i think anything extra and kind that you give show or do for someone for FREE is paramount in this day where even kitty cats and dogs are made into whores. everyone’s selling some kind of love touch semen or compliments and anything given freely is mind blowing to others.

      • Mike says:

        The “underclass” is not the problem with the US or any economy. At any rate, Trump supporters will find to their horror that the programs that will be cut are those benefiting them and their families, directly or indirectly. Trump is right about China, but his cabinet choices make it hard to argue that he is either fighting against globalists or the “deep state” or bank misconduct.

        The top 5% have amassed so much wealth that neither the middle class nor the “underclass” have any significant influence in our country. Now, they will get more tax cuts, benefits, and effective subsidies. We are supporting/ subsidizing the top 5% more than the “underclass” by giving corrupt financiers direct (e.g., TARP) and indirect loans (via the Fed) at interest rates that are way below what an informed lender would charge to financial institutions and essentially forgiving taxes. What florist or real estate agent would not love to be able to defer paying taxes for many years, like Apple as to taxes on its massive foreign income from its products made in China, or get a .5% loan (while legally insolvent) like the banks (or quasi-banks like Goldman Sachs, which became a “bank” when it was bankrupt so it could share in the loot)?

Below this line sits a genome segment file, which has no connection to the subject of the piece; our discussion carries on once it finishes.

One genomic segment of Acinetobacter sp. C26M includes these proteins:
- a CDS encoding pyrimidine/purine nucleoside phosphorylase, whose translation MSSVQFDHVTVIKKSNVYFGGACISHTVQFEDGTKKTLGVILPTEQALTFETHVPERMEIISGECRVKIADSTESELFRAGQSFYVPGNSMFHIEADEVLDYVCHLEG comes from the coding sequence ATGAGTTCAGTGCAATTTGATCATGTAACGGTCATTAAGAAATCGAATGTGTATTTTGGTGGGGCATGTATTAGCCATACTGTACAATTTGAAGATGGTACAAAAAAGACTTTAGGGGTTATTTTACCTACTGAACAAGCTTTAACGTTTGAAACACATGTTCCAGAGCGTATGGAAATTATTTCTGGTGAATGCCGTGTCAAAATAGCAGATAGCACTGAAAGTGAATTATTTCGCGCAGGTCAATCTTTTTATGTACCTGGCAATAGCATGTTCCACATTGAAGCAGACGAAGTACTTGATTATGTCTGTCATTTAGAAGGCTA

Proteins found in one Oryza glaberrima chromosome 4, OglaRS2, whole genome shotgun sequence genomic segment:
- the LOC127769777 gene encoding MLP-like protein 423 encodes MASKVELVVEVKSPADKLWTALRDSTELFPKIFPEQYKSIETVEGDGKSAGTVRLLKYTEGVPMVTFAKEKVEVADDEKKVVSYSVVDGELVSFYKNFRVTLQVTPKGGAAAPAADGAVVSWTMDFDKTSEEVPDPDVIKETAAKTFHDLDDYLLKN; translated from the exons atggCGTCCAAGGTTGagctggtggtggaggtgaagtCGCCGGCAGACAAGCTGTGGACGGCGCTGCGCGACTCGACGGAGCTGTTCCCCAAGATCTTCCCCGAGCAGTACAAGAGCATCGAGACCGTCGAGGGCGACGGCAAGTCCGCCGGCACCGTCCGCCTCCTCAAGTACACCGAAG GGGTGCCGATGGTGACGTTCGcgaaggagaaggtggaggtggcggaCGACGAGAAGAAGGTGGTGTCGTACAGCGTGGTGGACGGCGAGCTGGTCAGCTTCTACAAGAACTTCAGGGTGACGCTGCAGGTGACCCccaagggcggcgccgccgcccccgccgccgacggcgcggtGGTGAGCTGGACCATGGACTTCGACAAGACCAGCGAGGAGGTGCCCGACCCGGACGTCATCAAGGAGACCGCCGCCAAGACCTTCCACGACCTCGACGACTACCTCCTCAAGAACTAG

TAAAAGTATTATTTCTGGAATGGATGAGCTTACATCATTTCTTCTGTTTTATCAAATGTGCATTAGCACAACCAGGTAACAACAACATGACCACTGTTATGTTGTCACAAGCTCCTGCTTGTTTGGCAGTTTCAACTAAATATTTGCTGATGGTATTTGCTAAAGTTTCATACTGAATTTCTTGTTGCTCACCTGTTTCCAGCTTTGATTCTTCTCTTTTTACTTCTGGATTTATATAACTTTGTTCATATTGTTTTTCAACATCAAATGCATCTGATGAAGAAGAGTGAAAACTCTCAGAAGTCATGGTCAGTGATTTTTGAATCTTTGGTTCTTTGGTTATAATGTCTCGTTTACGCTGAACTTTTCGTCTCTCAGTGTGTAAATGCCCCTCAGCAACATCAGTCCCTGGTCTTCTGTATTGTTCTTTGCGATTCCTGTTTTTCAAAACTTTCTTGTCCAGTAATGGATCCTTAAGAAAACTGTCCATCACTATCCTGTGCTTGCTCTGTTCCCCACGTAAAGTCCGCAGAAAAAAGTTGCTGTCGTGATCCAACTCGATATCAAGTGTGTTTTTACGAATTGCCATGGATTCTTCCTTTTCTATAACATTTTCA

The top 5% are practicing the Roman strategy: divide and conquer the bottom 95%. The middle and lower classes have seen their pensions financially raped, social security so watered down that no one could rely on it to retire, jobs exported to maximize profits for the top 5%, paid for U.S. arms used to take over oil fields in Iraq, whose products were then sold to China, et al., and can expect hyperinflation when the banks finally release the hundreds of billions created by the Fed’s QE programs.

        I think that given the numerous US and EU problems, not to mention what may happen in China, we will later see another QE: “to infinity and beyond!” When the dollar is used less and less in transactions by foreign countries, even if it does not formally lose its reserve currency status, and when the U.S. stock market collapses, because PE ratios become too insane, we will all see the results.